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What's not in the iPhone 4S ... and why

Apple plays it safe on radio tech, Paypal et al sigh with relief

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No 4G radio and no NFC payment technology: the only new radio on the iPhone 4S is a CDMA connection for travellers that, it turns out, most travellers won't be able to use.

We know Cupertino has been looking into Near Field Communications for a year or two, and presumably decided that the technology was still too immature to get the Apple glossing.

But touting the iPhone 4S as a "world phone" is about as accurate as calling a baseball match the World Series.

Apple reckons the iPhone 4S deserves the moniker 'cos it has a CDMA radio as well as supporting GSM, but it turns out that a 4S will roam only from CDMA onto GSM, not the other way round. So if you're a European hoping your 4S will work across the USA you'll be disappointed.

CDMA compatibility needs a secure element as well as a radio - a role fulfilled by the SIM on GSM networks. That can only come from a CDMA operator, so (as the small print reveals) an iPhone 4S can only work on CDMA networks if it was supplied by such a CDMA operator.

Even if you're an American traveller who bought your phone from Sprint or Verizon (the predominant CDMA operators) you'll be lucky to get a signal when abroad. The CDMA radio in the 4S doesn't support the 450MHz band so popular around the Scandinavian countries and across Russia; it's limited to 800 and 1900MHz, so the majority of CDMA networks will be closed to you even if they had roaming agreements in place.

Which they won't. Few roaming agreements exist between networks running different technologies for obvious reasons. Qualcomm has paved the way a little with its Gobi chip, which is already connecting a limited number of dongles and laptops to both technologies (we can even speculate that there's a Gobi somewhere in the iPhone 4S, but we'll have to wait and see on that one), but we're a long way from having one phone working around the world.

Apple's reluctance to use 4G (LTE) tech is understandable: the networks are only just rolling out and the original iPhone sold OK despite being a 2G-only device. But back in 2007 buyers were only locking themselves to an operator for a year. These days it's more likely to be 24 months, by which time LTE will be much more widely available and the 4S distinctly dated.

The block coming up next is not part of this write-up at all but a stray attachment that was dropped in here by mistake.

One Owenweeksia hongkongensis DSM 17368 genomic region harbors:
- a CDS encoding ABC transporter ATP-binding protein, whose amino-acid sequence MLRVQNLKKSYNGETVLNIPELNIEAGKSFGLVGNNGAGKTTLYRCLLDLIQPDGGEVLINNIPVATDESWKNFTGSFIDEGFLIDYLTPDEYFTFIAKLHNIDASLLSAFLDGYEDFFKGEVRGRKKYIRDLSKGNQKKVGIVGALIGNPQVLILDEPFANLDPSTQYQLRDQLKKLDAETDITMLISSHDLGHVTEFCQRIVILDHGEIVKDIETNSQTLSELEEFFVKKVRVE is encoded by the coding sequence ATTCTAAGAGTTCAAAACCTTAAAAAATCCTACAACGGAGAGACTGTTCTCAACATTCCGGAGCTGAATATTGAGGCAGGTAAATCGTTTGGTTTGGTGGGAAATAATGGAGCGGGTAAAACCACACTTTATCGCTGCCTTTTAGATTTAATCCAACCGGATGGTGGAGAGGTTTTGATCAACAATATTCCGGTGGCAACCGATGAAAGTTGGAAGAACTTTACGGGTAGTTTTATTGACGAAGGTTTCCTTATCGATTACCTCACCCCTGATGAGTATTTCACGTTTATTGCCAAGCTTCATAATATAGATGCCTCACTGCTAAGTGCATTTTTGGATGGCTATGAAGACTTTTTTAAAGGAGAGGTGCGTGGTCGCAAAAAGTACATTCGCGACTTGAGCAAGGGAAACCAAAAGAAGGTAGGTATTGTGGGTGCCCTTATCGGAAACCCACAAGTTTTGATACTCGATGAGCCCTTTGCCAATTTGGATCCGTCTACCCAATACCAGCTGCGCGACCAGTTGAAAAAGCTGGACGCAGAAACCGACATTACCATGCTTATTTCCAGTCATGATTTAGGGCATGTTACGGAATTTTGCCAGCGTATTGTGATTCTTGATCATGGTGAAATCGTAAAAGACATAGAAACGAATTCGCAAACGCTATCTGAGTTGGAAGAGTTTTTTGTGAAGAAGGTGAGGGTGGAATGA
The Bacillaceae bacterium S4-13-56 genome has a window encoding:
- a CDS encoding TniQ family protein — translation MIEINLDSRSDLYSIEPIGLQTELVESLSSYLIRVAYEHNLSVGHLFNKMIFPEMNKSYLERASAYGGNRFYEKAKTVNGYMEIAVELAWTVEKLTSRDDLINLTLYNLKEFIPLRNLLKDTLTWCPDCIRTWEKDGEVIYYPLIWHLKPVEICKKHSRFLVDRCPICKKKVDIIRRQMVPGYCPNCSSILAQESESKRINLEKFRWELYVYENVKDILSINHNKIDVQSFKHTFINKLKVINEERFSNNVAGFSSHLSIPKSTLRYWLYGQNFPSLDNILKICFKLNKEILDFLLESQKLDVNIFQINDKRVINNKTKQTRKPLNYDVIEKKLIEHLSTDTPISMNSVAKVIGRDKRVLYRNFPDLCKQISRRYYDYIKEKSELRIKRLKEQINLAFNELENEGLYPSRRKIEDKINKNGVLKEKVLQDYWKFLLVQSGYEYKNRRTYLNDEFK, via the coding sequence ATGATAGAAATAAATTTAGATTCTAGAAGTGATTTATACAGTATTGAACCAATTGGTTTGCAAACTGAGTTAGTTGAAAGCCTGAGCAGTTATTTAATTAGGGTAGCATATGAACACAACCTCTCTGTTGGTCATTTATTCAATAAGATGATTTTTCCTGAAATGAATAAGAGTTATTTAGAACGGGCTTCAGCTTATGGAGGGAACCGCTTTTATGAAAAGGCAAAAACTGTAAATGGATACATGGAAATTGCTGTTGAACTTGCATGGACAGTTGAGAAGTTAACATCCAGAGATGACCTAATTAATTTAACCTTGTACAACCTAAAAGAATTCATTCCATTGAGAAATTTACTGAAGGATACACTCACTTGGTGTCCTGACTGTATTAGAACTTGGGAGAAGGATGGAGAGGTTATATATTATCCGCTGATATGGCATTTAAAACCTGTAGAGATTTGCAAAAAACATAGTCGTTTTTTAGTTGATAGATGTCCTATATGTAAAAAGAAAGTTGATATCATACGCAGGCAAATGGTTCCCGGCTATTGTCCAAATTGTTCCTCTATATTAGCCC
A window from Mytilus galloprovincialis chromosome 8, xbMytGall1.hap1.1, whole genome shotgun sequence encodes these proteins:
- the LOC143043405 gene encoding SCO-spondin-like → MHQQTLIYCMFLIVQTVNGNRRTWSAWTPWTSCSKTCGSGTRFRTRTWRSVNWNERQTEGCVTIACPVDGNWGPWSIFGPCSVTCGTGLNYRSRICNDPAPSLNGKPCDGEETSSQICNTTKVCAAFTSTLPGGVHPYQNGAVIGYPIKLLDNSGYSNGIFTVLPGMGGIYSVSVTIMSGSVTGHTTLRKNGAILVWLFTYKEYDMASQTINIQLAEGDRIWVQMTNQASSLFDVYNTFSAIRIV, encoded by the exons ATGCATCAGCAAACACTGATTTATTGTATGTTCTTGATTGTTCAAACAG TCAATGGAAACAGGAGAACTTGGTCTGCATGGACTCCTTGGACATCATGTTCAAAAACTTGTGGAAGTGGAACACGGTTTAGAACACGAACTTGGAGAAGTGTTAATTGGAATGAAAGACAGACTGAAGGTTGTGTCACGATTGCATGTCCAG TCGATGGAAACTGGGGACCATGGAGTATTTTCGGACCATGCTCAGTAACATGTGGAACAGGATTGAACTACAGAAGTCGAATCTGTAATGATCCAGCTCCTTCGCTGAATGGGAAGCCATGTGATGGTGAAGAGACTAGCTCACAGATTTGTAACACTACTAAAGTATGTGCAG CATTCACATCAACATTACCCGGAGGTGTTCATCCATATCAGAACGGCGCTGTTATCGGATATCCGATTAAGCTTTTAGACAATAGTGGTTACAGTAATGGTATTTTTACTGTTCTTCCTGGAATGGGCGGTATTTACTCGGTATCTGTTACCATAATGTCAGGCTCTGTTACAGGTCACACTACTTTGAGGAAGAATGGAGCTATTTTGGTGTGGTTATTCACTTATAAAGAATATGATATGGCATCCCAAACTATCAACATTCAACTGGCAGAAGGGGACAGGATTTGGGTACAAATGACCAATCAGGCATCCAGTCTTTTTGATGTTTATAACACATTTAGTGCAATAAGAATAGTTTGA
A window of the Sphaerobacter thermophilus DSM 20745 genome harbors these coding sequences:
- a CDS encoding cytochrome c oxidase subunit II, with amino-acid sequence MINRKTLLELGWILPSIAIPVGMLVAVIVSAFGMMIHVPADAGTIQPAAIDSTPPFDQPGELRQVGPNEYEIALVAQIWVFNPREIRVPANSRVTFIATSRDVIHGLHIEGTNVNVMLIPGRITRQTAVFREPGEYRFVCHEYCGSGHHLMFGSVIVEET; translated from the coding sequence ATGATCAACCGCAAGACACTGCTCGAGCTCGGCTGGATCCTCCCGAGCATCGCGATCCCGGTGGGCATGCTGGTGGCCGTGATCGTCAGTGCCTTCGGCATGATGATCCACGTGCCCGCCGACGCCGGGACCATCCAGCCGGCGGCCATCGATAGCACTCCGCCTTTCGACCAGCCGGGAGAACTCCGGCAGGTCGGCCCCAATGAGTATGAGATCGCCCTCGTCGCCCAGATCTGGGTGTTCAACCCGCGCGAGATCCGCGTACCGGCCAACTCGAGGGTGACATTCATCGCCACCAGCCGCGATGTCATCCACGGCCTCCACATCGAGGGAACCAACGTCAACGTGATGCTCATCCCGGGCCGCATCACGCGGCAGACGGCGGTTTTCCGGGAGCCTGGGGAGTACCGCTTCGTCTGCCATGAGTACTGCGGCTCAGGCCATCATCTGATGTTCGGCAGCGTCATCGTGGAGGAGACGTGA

That 24-month lock-in will also be good news for Paypal, knowing that all those iPhone-toting trendsetters will be cut out of NFC payments for the foreseeable future. PayPal's competing system for proximity payments, based on barcodes and cameras, is resolutely iPhone compatible. The lack of NFC on the new handset ensures there'll be punters who can't sign up with Mastercard/Visa Paypass/Paywave for another two years at least - as users play out the contracts they had to sign to get their hot little palms wrapped round the latest Apple goodness.

Not only is this a win for PayPal, it's also going to delight the rest of the competition. Users of Android or similar will be able to drive iPhone users up the wall by paying for things with a tap against the existing terminals (in Europe at least), while iPhone users are reduced to demonstrating their superiority by talking to themselves their phones.

Apple has always made up for technical caution with overwhelming style and awesome* design, but the 4S takes its design from its predecessor and the technology it's using is going to date quickly. Apple's decisions are good news for the faster-moving competitors, but success will be dependent on operators not pushing LTE too hard and the proximity-payment crowd staying quiet for a while, neither of which seems terribly likely. ®

* That's "awesome" as in "inspiring awe", not the devalued definition which seems so popular these days.

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